Quinnipiac (all Democrats) May 2, 2006 Joseph Lieberman 65% Ned Lamont 19%
Rasmussen April 27, 2006 Joseph Lieberman 51% Ned Lamont 31%

Lieberman Timeline

  • February 24, 1942 birth
  • 1964 Graduated from Yale College
  • 1967 Graduated from Yale Law School
  • 1970-1980 Member of Connecticut state senate
  • 1974-1980 Majority Leader
  • 1983, 1986-1988 Attorney General of Connecticut
  • 1988 Elected to the US Senate
  • 1994 Reelected to the US Senate
  • 1995 Co-founder of ACTA (American Council of Trustees and Alumni) along with Lynne Cheney
  • Sept, 1998 Co-sponsor of the Iraq Liberation Act, along with Trent Lott, [R, Miss], Bob Kerrey, [D, Ne], John McCain [R, Az], and Jon Kyl [R, Az].
  • 2000 Reelected for a third term to the US Senate but then joins Al Gore on the losing Democratic National Ticket as Vice Presidential nominee, first Jewish candidate on a national ticket, limp performance in Vice Presidential debate against Dick Cheney doesn't help the ticket.
  • 2001-2003 Chair of Governmental Affairs Committee in the Senate
  • 2001 Distinguished Adviser, Foundation for the Defense of Democracies
  • 2002 Co-chair of the Committee for the Liberation of Iraq
  • 2004 Honorary Co-chair of the Committee on the Present Danger
  • February 4, 2005: Republican President George W. Bush leaves the rostrum of the United States House of Representatives after delivering his annual State of the Union address and plants a big kiss on Lieberman on television.
  • January 19, 2011: announces retirement instead of seeking re-election in 2012.


More information about this topic is available at the article on Wikipedia about Joe Lieberman

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Joe Lieberman is best known as the Democratic candidate for Vice President under Al Gore. The ticket, the first with a Jewish candidate running at the national level, won the popular vote but lost the electoral college vote amidst controversial decisions over voting irregularities in Florida. Joe Lieberman describes himself as an independently-minded Democrat, and has been described as the conscience of the Senate. He received national attention during the Monica Lewinsky scandal when he chastised then-President Bill Clinton for inappropriate behavior with the young intern but voted against the articles of impeachment.

Generally, his domestic voting record is progressive. He has been a staunch supporter of a woman's right to choose, an advocate for campaign finance reform, gay and lesbian rights, balancing the budget and environmental protection, the latter of which has become a signature issue for him. Consequently, he has drawn the ire of major conservative groups. Nevertheless, he has angered more liberal constituents of the party because of his support for the Iraq war, his support for school vouchers and his association with the DLC. He was the driving force behind the creation of the Department of Homeland Security.

In addiiton to being a co-sponsor of the Iraq Liberation Act, he has a long history of associating with right-wing neoconservative groups that promote war in the Middle East, including The Foundation for the Defense of Democracies, The Committee for the Liberation of Iraq, and the Committee on the Present Danger. Other neoconservative and right-wing luminaries in these groups include Jeanne Kirkpatrick, William Kristol, Richard Perle, James Woolsey, Jon Kyl (R-AZ), Gary Bauer, Newt Gingrich, Steve Forbes, and Jack Kemp. He was also a co-founder (with Lynne Cheney) of the American Council of Trustees and Alumni (ACTA). In December 2001, ACTA issued a report entitled "Defending Civilization: How Our Universities Are Failing America," which asserted that "when a nation's intellectuals are unwilling to defend its civilization, they give comfort to its adversaries." The report named over 40 professors as unpatriotic. Mr. Lieberman wrote a letter that repudiated that report, which is viewable online at The Nation Magazine's web site.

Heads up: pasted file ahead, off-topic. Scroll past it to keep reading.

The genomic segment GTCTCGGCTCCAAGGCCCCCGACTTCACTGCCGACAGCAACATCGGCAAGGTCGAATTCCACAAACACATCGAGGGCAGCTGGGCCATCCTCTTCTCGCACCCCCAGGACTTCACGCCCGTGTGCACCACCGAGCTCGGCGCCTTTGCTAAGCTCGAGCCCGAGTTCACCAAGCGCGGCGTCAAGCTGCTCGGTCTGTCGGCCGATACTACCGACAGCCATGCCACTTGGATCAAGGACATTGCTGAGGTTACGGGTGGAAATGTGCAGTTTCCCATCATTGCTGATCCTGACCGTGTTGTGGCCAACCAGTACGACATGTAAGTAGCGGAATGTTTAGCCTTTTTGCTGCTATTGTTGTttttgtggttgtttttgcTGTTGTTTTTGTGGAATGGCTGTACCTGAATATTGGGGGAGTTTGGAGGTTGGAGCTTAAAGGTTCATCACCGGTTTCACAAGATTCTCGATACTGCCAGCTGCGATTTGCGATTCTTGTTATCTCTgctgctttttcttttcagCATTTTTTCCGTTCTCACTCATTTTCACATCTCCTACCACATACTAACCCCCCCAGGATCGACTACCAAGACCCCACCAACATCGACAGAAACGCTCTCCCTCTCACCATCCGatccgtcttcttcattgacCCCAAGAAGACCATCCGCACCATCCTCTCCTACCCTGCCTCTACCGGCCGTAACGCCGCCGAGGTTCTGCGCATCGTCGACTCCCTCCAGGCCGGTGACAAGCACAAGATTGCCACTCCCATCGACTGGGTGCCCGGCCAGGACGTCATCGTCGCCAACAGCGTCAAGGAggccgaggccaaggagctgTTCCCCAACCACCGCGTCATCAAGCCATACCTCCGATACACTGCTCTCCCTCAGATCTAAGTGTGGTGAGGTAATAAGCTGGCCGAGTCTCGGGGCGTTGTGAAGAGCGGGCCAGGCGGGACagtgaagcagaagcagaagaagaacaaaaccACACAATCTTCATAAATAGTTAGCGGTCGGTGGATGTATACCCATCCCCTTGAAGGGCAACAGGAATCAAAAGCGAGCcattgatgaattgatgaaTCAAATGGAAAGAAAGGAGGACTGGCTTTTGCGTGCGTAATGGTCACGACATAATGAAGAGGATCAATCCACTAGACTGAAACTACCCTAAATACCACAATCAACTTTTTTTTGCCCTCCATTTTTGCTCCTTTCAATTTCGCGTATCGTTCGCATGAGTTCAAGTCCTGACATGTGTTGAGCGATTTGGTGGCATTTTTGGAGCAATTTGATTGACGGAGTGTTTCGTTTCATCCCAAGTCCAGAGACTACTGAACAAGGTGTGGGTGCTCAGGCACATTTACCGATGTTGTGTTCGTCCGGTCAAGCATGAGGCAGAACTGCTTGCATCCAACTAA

When Al Gore chose Lieberman to be his running mate, Gore was praised for making a risky choice. Arguably, the selection refueled the campaign and Gore and Lieberman attracted much media attention because of it. After the 2000 election fiasco, Lieberman waited until Gore declined to run for President before Lieberman began his own candidacy. As a presidential candidate, he navigated a difficult course, painting himself as a moderate amongst liberals in the primary. Lieberman compared President George W. Bush and his administration to the former Soviet Union and also called the Bush administration "the most anti-environmental administration in our history." Because of his support for the Iraq War, however, some voices in the Democratic Party did not see him as enough of an opposition to George Bush. Interestingly, Al Gore endorsed Howard Dean early in the primary season without notifying his former running mate in advance. Lieberman saw an increase in campaign donations directly following Gore's endorsement of his rival. It was not enough, however, to improve his chances in the primary.

2006 Senate Campaign

  • Frequently Asked Questions - There are many questions that are asked by the press and by more casual observers. See CT-Sen FAQ to see some of the most common questions and answers.
  • Slush fund - Lieberman's campaign passed out $387,000 in cash during the final weeks of the general election. (Source: CT-Sen: Lieberman's campaign finance scandal).
  • Republican donations - In the final weeks of the campaign, Lieberman received more than $1.5 million from Republican donors. (Source: GOP Gave Lieberman Millions of $$$ in 2006 Campaign

Related Articles

  • n.a. "Lieberman May Face Primary Challenge." WFSB News. March 13, 2006.